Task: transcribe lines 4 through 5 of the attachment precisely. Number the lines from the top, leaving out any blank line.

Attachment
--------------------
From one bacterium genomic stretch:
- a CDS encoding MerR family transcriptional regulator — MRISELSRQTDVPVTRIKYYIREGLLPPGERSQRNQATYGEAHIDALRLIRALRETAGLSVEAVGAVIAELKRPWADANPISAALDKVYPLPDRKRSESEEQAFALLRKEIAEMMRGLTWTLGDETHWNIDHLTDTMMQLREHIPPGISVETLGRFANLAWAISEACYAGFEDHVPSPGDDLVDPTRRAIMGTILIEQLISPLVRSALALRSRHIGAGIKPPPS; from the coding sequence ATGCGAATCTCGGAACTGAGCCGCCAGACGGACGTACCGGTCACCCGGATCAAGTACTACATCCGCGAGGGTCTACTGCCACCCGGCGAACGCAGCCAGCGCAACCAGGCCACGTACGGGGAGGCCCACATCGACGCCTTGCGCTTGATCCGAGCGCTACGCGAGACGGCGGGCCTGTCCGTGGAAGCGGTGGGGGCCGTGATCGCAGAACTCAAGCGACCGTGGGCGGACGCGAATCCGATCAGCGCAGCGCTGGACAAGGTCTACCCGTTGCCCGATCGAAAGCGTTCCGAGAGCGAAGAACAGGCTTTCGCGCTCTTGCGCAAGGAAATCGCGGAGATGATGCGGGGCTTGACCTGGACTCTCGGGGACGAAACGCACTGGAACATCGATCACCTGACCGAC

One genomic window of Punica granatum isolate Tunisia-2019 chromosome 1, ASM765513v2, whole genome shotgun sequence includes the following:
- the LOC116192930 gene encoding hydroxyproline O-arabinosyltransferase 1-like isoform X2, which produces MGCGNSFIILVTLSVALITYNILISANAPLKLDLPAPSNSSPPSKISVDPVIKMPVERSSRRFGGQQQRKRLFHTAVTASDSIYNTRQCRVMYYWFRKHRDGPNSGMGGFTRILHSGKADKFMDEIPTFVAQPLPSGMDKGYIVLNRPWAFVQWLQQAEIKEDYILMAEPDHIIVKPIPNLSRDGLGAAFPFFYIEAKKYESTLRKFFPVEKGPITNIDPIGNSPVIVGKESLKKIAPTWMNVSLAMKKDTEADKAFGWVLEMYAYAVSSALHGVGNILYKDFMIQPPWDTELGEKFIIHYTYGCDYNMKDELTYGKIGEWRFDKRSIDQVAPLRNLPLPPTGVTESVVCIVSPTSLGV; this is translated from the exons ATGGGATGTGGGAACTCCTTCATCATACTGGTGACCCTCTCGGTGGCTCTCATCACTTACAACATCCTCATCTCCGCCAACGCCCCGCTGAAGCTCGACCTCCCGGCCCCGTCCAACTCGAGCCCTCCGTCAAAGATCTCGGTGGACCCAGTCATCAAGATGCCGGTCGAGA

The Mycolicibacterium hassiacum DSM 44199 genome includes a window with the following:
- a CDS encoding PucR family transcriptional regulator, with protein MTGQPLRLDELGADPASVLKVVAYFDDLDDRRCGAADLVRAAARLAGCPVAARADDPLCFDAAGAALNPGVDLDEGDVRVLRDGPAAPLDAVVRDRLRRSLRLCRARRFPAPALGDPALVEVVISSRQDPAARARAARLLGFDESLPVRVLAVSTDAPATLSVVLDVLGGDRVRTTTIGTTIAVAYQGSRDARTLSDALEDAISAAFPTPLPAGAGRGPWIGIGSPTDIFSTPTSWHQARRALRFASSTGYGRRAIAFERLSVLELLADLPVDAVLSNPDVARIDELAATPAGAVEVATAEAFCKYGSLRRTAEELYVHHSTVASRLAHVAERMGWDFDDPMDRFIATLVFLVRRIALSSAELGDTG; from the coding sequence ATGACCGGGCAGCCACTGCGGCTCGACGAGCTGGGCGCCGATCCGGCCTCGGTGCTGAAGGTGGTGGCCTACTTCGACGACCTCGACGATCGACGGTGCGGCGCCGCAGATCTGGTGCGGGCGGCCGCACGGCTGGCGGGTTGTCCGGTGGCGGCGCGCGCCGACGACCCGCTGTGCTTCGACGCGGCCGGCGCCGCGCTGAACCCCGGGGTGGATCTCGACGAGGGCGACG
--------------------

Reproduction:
- the LOC116192930 gene encoding hydroxyproline O-arabinosyltransferase 1-like isoform X2, which produces MGCGNSFIILVTLSVALITYNILISANAPLKLDLPAPSNSSPPSKISVDPVIKMPVERSSRRFGGQQQRKRLFHTAVTASDSIYNTRQCRVMYYWFRKHRDGPNSGMGGFTRILHSGKADKFMDEIPTFVAQPLPSGMDKGYIVLNRPWAFVQWLQQAEIKEDYILMAEPDHIIVKPIPNLSRDGLGAAFPFFYIEAKKYESTLRKFFPVEKGPITNIDPIGNSPVIVGKESLKKIAPTWMNVSLAMKKDTEADKAFGWVLEMYAYAVSSALHGVGNILYKDFMIQPPWDTELGEKFIIHYTYGCDYNMKDELTYGKIGEWRFDKRSIDQVAPLRNLPLPPTGVTESVVCIVSPTSLGV; this is translated from the exons ATGGGATGTGGGAACTCCTTCATCATACTGGTGACCCTCTCGGTGGCTCTCATCACTTACAACATCCTCATCTCCGCCAACGCCCCGCTGAAGCTCGACCTCCCGGCCCCGTCCAACTCGAGCCCTCCGTCAAAGATCTCGGTGGACCCAGTCATCAAGATGCCGGTCGAGA

The Mycolicibacterium hassiacum DSM 44199 genome includes a window with the following: